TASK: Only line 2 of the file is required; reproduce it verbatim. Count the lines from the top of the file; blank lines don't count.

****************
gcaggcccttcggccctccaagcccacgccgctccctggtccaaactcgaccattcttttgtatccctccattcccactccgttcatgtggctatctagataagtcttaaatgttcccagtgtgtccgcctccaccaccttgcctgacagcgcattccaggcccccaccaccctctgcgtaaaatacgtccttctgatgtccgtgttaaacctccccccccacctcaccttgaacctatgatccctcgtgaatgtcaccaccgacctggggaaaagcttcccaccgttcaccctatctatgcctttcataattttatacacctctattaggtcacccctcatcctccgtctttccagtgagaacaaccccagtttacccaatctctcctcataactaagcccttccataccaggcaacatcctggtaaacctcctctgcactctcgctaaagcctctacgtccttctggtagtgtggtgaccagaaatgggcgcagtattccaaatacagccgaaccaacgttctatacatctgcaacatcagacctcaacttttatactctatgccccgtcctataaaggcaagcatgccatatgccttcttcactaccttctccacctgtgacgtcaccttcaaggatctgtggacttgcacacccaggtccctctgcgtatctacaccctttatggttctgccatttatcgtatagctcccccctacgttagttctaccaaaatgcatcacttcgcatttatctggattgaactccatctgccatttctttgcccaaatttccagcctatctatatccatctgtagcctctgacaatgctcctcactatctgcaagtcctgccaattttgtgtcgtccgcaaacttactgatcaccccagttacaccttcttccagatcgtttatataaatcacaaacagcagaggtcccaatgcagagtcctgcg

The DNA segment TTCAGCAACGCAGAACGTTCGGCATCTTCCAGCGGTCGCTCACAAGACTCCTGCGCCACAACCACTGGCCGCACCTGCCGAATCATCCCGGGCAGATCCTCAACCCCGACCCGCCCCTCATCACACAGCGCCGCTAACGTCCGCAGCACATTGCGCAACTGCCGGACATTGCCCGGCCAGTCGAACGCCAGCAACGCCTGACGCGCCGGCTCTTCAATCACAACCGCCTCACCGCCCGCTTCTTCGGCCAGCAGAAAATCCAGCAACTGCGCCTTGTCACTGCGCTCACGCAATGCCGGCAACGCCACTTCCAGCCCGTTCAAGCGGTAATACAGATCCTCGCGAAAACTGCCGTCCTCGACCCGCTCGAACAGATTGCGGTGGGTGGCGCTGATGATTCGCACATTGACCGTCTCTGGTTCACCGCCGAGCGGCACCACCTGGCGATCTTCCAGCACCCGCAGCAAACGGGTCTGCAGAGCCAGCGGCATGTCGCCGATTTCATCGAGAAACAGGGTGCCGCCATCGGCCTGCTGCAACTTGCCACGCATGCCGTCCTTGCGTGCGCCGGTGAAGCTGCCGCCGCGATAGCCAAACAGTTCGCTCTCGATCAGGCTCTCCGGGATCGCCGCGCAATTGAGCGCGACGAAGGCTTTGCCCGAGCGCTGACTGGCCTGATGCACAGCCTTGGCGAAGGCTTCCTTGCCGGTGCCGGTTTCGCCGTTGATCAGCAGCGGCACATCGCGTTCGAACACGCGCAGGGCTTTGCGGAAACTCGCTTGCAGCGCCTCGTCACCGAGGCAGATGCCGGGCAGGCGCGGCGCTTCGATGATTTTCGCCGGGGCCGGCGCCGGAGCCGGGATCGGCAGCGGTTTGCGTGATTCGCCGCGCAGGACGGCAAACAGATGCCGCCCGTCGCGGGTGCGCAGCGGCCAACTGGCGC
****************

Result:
The DNA segment TTCAGCAACGCAGAACGTTCGGCATCTTCCAGCGGTCGCTCACAAGACTCCTGCGCCACAACCACTGGCCGCACCTGCCGAATCATCCCGGGCAGATCCTCAACCCCGACCCGCCCCTCATCACACAGCGCCGCTAACGTCCGCAGCACATTGCGCAACTGCCGGACATTGCCCGGCCAGTCGAACGCCAGCAACGCCTGACGCGCCGGCTCTTCAATCACAACCGCCTCACCGCCCGCTTCTTCGGCCAGCAGAAAATCCAGCAACTGCGCCTTGTCACTGCGCTCACGCAATGCCGGCAACGCCACTTCCAGCCCGTTCAAGCGGTAATACAGATCCTCGCGAAAACTGCCGTCCTCGACCCGCTCGAACAGATTGCGGTGGGTGGCGCTGATGATTCGCACATTGACCGTCTCTGGTTCACCGCCGAGCGGCACCACCTGGCGATCTTCCAGCACCCGCAGCAAACGGGTCTGCAGAGCCAGCGGCATGTCGCCGATTTCATCGAGAAACAGGGTGCCGCCATCGGCCTGCTGCAACTTGCCACGCATGCCGTCCTTGCGTGCGCCGGTGAAGCTGCCGCCGCGATAGCCAAACAGTTCGCTCTCGATCAGGCTCTCCGGGATCGCCGCGCAATTGAGCGCGACGAAGGCTTTGCCCGAGCGCTGACTGGCCTGATGCACAGCCTTGGCGAAGGCTTCCTTGCCGGTGCCGGTTTCGCCGTTGATCAGCAGCGGCACATCGCGTTCGAACACGCGCAGGGCTTTGCGGAAACTCGCTTGCAGCGCCTCGTCACCGAGGCAGATGCCGGGCAGGCGCGGCGCTTCGATGATTTTCGCCGGGGCCGGCGCCGGAGCCGGGATCGGCAGCGGTTTGCGTGATTCGCCGCGCAGGACGGCAAACAGATGCCGCCCGTCGCGGGTGCGCAGCGGCCAACTGGCGC